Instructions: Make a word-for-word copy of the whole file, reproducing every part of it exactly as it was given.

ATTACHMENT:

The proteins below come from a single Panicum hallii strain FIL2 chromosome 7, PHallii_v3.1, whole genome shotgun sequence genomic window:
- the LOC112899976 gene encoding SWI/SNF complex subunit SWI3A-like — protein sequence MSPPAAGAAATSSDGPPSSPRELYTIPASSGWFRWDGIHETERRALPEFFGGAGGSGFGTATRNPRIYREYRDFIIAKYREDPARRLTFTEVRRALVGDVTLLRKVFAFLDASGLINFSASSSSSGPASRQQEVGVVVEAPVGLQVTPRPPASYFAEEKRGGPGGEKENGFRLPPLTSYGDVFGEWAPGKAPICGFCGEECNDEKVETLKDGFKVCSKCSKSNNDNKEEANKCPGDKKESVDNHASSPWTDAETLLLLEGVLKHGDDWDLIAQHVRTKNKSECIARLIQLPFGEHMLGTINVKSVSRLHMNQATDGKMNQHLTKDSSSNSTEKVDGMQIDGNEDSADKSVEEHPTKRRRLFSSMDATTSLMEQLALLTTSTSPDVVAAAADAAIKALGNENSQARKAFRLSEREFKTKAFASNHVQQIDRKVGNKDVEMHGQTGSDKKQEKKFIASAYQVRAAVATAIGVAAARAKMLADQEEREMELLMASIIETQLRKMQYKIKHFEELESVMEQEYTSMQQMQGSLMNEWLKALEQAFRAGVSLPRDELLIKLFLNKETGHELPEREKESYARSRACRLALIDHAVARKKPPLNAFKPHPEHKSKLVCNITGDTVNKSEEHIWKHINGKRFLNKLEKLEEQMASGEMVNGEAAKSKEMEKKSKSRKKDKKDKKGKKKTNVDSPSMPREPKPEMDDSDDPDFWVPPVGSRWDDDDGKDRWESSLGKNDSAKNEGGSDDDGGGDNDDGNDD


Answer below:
The proteins below come from a single Panicum hallii strain FIL2 chromosome 7, PHallii_v3.1, whole genome shotgun sequence genomic window:
- the LOC112899976 gene encoding SWI/SNF complex subunit SWI3A-like — protein sequence MSPPAAGAAATSSDGPPSSPRELYTIPASSGWFRWDGIHETERRALPEFFGGAGGSGFGTATRNPRIYREYRDFIIAKYREDPARRLTFTEVRRALVGDVTLLRKVFAFLDASGLINFSASSSSSGPASRQQEVGVVVEAPVGLQVTPRPPASYFAEEKRGGPGGEKENGFRLPPLTSYGDVFGEWAPGKAPICGFCGEECNDEKVETLKDGFKVCSKCSKSNNDNKEEANKCPGDKKESVDNHASSPWTDAETLLLLEGVLKHGDDWDLIAQHVRTKNKSECIARLIQLPFGEHMLGTINVKSVSRLHMNQATDGKMNQHLTKDSSSNSTEKVDGMQIDGNEDSADKSVEEHPTKRRRLFSSMDATTSLMEQLALLTTSTSPDVVAAAADAAIKALGNENSQARKAFRLSEREFKTKAFASNHVQQIDRKVGNKDVEMHGQTGSDKKQEKKFIASAYQVRAAVATAIGVAAARAKMLADQEEREMELLMASIIETQLRKMQYKIKHFEELESVMEQEYTSMQQMQGSLMNEWLKALEQAFRAGVSLPRDELLIKLFLNKETGHELPEREKESYARSRACRLALIDHAVARKKPPLNAFKPHPEHKSKLVCNITGDTVNKSEEHIWKHINGKRFLNKLEKLEEQMASGEMVNGEAAKSKEMEKKSKSRKKDKKDKKGKKKTNVDSPSMPREPKPEMDDSDDPDFWVPPVGSRWDDDDGKDRWESSLGKNDSAKNEGGSDDDGGGDNDDGNDD